The Joy of No



What is Christmas all about? Getting what you want, of course! Doesn’t everything in the larger culture point that way, insist on dropping hints (or throwing fits if you’re a kid), snuggling up to Santa to parade your yearlong goodness and thus suitability – undeniability! – for everything that’s on your wish list? If there’s no oomph in the stocking, whatever is the holiday for?

But may I suggest that, sometimes, “No” is a better gift than “Yes”? May I suggest that not getting what we want is at times the best possible gift, itself a kind of Advent door behind which waits something more lovely, more suitable, more nourishing, something we didn’t even know we wanted, or needed, until it was given to us?

Speaking from my own experience as a writer, I’ve learned that when a project, a novel or a story’s not moving, when the words aren’t flowing, that’s a “No” I’d better respect. Push harder, you only get more of what you’ve already got: frustration, and lots and lots of disconnected sentences, and big grooves on the floor from twirling the desk chair in vain. There are three unsold novels in my hallway closet that testify eloquently, and forever mutely, to this fact. (One of them took an entire calendar year to go nowhere. I took a lot of walks, that year.)

But . . . Bow your head, let go, let “No” be the answer, and the real story steps out from behind the wall you’ve built, the words that don’t quite work together, the idea that seemed so wonderful but in the end was no idea at all. All the energy wasted in trying to force to written life what could never be, becomes the high tide on which the story that is rides into being, alive and energized and complete. You look at it there on the page, it seems so right it’s inevitable; but it wasn’t at all, without that No.

Supply your own examples from literature itself: who should have listened when the answer was “No”? Romeo, Juliet, I’m looking at you . . . Emma Bovary, you too. Sometimes “love” isn’t love, and the signposts of desire are really pointing at something else: witness the cautionary tale of Dorian Gray. (Witness Oscar and Bosie, sadly, as well, for another cautionary tale.)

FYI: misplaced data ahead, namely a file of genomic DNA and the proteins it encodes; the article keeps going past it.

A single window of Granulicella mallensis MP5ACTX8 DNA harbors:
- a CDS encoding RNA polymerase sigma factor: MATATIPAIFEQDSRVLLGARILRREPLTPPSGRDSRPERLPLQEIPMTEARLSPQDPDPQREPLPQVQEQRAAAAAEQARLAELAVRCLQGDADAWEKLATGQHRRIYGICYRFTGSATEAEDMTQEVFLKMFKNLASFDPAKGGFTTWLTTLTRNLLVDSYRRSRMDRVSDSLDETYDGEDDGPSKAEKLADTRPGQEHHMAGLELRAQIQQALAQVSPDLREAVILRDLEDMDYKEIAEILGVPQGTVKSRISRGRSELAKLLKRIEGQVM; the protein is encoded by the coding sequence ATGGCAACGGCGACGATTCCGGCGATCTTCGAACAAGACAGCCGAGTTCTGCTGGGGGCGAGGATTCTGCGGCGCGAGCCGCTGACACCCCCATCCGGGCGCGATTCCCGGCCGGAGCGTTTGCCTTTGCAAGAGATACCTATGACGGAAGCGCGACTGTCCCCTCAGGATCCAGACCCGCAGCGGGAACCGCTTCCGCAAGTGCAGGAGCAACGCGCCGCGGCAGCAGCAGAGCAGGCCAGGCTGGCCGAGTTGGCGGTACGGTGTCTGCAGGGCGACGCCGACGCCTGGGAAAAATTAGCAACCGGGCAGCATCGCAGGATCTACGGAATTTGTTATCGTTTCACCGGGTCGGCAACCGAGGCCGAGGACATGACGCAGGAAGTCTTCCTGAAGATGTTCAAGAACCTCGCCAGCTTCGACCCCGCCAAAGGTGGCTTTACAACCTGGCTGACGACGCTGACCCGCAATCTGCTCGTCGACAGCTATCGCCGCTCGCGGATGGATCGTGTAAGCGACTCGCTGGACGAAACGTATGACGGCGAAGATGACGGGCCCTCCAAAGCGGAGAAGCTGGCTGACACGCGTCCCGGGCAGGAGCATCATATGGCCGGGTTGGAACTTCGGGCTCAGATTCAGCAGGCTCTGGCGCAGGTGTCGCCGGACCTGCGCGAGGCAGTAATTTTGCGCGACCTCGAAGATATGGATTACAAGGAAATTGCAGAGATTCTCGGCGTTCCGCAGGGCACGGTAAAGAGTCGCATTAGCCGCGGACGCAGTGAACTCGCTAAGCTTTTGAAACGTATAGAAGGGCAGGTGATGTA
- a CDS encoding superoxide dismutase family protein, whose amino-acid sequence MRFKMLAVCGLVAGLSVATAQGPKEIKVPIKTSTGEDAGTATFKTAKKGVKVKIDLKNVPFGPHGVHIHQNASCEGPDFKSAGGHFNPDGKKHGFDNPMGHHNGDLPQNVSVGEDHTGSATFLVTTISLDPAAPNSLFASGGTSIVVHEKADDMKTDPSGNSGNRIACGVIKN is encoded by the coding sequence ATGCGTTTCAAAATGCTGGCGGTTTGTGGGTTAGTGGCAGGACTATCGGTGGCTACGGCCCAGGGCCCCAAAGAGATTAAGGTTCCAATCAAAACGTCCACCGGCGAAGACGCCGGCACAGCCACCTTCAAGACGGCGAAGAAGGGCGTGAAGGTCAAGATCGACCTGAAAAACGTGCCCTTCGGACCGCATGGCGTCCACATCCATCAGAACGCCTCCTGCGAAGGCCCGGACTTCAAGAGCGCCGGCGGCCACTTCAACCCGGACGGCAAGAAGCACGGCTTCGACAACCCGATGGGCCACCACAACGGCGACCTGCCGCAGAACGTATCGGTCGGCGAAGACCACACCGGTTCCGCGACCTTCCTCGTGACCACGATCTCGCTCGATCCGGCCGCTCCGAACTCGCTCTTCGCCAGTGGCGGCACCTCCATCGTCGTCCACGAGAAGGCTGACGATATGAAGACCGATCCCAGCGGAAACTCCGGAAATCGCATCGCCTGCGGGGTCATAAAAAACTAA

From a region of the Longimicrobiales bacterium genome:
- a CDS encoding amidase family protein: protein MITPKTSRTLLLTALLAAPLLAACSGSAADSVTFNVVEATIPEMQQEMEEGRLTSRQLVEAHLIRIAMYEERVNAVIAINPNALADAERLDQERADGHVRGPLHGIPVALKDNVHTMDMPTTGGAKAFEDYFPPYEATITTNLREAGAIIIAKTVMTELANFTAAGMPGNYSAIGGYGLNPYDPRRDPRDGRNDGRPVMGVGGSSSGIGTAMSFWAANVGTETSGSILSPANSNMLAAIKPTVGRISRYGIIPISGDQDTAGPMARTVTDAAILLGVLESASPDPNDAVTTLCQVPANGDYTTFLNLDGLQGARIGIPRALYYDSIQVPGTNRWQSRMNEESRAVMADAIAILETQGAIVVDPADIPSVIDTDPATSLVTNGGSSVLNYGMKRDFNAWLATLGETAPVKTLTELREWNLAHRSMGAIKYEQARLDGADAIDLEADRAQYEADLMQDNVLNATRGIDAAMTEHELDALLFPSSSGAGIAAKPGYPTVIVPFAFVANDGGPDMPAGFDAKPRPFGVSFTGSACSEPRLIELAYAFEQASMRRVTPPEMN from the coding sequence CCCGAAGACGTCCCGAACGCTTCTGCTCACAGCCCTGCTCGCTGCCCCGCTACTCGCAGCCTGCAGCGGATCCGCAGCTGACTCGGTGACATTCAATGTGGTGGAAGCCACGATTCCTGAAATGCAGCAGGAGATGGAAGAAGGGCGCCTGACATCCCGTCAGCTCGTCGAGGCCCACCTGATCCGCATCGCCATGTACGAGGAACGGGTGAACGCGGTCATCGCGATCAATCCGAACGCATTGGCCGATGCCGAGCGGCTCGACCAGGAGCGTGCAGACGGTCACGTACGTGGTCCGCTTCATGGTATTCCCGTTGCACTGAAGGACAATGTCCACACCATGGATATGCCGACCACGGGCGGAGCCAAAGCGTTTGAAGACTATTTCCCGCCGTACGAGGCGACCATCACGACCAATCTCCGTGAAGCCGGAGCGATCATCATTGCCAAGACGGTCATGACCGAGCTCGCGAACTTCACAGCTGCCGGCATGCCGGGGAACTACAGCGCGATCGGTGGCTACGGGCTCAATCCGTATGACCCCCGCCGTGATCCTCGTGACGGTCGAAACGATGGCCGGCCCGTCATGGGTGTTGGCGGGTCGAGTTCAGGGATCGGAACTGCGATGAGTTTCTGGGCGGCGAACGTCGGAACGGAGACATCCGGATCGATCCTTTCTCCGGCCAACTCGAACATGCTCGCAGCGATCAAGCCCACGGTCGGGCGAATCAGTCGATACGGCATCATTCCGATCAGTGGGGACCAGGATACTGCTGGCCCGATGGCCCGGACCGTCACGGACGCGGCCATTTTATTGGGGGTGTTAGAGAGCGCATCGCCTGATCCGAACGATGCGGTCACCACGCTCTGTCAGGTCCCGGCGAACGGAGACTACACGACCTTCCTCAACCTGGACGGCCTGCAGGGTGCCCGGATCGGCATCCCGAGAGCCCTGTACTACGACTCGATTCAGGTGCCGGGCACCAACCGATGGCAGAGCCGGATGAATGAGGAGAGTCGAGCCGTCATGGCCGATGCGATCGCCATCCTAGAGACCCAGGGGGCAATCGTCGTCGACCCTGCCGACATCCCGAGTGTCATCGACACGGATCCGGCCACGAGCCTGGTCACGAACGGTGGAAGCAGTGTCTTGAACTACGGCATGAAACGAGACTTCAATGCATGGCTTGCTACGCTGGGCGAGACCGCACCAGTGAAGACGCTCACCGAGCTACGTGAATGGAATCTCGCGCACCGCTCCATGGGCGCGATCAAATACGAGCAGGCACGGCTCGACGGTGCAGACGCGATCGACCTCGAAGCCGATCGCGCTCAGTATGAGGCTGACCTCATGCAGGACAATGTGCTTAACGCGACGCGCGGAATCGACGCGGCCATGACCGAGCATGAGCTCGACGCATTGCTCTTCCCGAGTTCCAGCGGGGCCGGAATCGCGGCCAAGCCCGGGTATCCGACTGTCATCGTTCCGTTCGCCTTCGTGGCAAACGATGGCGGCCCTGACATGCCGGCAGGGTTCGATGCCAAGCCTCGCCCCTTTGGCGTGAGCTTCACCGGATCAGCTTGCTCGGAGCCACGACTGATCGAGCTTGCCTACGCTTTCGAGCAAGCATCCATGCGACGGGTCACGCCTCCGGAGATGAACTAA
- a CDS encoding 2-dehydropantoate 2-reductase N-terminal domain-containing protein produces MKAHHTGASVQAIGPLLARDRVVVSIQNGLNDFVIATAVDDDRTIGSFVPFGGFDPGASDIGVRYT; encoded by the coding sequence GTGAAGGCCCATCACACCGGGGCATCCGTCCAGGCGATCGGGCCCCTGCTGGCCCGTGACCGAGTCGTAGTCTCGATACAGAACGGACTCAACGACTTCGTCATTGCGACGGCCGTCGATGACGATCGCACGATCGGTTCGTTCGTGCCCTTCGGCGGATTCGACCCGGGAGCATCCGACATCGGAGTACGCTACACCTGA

You'd Better Not Pout...

And at times we ourselves supply the “No” when the answer is really a resounding “Yes” – Annie Proulx’ Jack and Ennis can testify to that. Whether it’s censure or society, “morals” or mores, that descend on us, as has happened so many times throughout history, gay history foremost, that’s not at all the same as the resounding, gentle force of the true “No” – then we must push back as hard as we can, and let no one keep us from who we are and who we love.

Our hearts are mysteries, as are, at times, our hearts’ desires. And we write the story of our days every day – Christmas, too, and every holiday that seeks to give us gifts enough to please us, to raise us, for just those hours, from the humdrum everyday. Yet when the gift seems denied, when we’ve done all we can and loved our hardest but still can’t have what we seek, then let’s know that “No” is not the final answer, that something better waits inside it, wrapped in what might look like limits but is really an enlargement of the landscape, a gift from life itself to help us become more – always more – of whom and what we’re meant to be.